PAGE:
by Jiing-Feng Lirng, Po-Shan Wang, Hung-Chieh Chen, Bing-Wen Soong, Wan Yuo Guo, Hsiu-Mei Wu, Cheng-Yen Chang
A broad spectrum of diseases can manifest cerebellar ataxia. In this study, we investigated whether proton magnetic resonance spectroscopy (MRS) may help differentiate spinocerebellar ataxias (SCA) from multiple systemic atrophy- cerebellar type (MSA-C). Material and Methods
This prospective study recruited 156 patients with ataxia, including spinocerebellar ataxia (SCA) types 1, 2, 3, 6 and 17 (N?=?94) and MSA-C (N?=?62), and 44 healthy controls. Single voxel proton MRS in the cerebellar hemispheres and vermis were measured. The differences were evaluated using nonparametric statistic tests. Results
When compared with healthy controls, the cerebellar and vermis NAA/Cr and NAA/Cho were lower in all patients(p<0.002). The Cho/Cr was lower in SCA2 and MSA-C (p<0.0005). The NAA/Cr and Cho/Cr were lower in MSA-C or SCA2 comparing with SCA3 or SCA6. The MRS features of SCA1 were in between (p<0.018). The cerebellar NAA/Cho was lower in SCA2 than SCA1, SCA3 or SCA6 (p<0.04). The cerebellar NAA/Cho in MSA-C was lower than SCA3 (p<0.0005). In the early stages of diseases (SARA score<10), significant lower NAA/Cr and NAA/Cho in SCA2, SCA3, SCA6 or MSA-C were observed comparing with healthy controls (p<0.017). The Cho/Cr was lower in MSA-C or SCA2 (p<0.0005). Patients with MSA-C and SCA2 had lower NAA/Cr and Cho/Cr than SCA3 or SCA6 (p<0.016). Conclusion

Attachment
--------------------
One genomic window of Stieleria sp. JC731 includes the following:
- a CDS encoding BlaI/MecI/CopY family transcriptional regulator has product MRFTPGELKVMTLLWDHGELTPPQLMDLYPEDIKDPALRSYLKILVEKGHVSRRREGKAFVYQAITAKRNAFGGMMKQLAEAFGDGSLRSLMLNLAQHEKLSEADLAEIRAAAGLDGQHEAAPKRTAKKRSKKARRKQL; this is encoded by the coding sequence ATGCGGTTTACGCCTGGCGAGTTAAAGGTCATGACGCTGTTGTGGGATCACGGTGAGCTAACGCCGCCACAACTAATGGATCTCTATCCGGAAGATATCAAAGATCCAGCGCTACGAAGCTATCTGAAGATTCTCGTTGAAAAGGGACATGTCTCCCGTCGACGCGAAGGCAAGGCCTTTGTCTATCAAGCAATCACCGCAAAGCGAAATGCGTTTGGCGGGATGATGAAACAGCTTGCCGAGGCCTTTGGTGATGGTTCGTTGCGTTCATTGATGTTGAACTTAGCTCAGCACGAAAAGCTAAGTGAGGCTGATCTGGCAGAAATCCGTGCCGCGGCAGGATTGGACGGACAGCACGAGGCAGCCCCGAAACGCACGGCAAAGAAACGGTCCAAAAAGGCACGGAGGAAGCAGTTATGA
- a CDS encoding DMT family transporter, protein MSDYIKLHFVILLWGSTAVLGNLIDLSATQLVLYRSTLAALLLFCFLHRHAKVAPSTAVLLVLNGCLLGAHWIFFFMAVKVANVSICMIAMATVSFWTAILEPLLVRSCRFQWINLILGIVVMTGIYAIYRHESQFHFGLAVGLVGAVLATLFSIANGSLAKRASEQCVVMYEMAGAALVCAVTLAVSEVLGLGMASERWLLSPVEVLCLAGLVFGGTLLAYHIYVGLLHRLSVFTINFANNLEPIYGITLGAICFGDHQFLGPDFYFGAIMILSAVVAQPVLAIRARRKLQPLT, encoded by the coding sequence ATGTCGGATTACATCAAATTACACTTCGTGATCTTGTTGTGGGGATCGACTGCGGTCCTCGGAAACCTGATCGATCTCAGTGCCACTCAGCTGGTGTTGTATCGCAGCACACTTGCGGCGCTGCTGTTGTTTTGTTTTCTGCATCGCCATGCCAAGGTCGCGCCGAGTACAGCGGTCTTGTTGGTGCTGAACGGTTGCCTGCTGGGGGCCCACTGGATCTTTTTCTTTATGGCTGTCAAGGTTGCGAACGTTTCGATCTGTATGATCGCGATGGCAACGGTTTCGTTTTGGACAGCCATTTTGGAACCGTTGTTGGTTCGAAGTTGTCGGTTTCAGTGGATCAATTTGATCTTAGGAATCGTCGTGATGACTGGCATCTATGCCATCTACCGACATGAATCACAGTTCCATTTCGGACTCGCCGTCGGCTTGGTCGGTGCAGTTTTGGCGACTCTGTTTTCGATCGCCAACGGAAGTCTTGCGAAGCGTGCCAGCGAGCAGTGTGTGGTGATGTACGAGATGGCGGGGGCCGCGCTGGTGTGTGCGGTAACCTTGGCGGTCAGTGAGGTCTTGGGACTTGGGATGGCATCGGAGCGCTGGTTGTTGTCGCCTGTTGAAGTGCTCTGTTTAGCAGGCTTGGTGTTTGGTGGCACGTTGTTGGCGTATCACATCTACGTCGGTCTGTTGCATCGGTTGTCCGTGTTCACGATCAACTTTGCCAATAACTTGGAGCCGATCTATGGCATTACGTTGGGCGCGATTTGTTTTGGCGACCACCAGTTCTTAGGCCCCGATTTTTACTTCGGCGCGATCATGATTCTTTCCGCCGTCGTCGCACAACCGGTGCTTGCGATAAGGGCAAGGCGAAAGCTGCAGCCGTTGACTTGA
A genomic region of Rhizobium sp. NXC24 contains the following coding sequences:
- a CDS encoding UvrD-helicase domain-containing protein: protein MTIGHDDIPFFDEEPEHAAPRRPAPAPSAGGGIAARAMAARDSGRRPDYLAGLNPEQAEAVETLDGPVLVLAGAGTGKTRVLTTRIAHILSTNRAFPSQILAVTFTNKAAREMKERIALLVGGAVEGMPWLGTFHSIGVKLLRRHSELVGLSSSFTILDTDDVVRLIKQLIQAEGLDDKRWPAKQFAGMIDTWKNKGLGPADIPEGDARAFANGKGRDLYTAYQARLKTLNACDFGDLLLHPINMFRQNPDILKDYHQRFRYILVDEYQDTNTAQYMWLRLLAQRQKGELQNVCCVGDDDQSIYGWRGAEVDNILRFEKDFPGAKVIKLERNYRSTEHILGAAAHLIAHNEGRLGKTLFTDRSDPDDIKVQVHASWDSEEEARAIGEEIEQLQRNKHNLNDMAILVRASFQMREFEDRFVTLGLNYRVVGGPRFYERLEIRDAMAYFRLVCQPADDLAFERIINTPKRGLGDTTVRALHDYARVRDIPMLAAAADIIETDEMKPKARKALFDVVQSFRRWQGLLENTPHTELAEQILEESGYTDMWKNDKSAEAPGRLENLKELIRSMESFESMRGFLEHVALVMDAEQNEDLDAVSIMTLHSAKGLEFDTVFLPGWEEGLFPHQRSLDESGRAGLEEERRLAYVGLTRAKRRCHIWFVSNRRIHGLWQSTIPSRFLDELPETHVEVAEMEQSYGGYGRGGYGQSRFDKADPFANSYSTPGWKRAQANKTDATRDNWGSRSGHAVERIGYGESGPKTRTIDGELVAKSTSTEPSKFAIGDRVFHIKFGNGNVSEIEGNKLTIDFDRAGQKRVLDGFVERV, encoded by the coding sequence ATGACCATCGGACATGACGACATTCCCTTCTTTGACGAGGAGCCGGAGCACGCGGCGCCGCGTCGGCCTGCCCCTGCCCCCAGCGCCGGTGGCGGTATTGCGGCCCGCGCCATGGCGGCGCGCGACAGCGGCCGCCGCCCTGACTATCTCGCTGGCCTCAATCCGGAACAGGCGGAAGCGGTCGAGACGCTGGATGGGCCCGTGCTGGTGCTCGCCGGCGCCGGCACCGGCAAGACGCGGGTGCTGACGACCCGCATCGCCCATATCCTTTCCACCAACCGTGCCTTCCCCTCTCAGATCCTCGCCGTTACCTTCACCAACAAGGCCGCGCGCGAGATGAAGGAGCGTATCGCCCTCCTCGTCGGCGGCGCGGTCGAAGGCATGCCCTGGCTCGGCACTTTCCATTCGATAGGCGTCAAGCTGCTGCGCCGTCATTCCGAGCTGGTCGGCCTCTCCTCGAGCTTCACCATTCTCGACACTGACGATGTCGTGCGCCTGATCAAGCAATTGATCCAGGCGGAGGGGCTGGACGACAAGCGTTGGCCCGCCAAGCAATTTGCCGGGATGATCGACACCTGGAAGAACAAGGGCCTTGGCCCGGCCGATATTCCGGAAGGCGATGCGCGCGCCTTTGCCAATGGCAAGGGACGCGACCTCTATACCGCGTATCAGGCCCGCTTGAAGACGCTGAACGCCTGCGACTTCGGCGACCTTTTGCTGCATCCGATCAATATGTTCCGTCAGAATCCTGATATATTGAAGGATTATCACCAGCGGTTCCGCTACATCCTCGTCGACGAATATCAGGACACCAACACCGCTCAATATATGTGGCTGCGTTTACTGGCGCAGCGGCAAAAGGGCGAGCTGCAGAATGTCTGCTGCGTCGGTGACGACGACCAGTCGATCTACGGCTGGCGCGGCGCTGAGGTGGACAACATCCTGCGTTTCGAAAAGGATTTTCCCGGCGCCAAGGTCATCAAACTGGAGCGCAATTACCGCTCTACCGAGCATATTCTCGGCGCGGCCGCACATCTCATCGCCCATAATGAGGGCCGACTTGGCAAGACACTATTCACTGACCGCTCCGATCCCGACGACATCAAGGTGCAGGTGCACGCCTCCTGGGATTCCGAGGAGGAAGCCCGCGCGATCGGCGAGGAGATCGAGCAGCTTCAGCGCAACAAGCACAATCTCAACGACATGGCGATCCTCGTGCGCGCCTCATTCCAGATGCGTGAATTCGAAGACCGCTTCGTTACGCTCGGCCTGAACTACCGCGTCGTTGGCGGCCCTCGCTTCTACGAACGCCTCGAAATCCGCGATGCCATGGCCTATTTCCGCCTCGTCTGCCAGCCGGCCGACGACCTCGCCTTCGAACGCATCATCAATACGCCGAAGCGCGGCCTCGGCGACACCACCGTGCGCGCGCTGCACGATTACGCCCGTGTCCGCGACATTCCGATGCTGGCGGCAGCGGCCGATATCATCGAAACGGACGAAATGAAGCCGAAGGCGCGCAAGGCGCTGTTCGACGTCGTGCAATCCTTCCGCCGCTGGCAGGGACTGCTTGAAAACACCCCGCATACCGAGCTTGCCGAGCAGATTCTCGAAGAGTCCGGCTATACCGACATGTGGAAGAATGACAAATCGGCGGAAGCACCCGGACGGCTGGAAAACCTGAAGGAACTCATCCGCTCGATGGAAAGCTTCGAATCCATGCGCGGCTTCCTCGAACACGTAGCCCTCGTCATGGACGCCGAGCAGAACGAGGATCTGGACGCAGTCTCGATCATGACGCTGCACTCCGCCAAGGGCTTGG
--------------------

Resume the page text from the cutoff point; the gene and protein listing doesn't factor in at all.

By using MRS, significantly lower NAA/Cr, Cho/Cr and NAA/Cho in the cerebellar hemispheres and vermis were found in patients with ataxia (SCAs and MSA-C). Rapid neuronal degeneration and impairment of membrane activities were observed more often in patients with MSA-C than those with SCA, even in early stages. MRS could also help distinguish between SCA2 and other subtypes of SCAs. MRS ratios may be of use as biomarkers in early stages of disease and should be further assessed in a longitudinal study.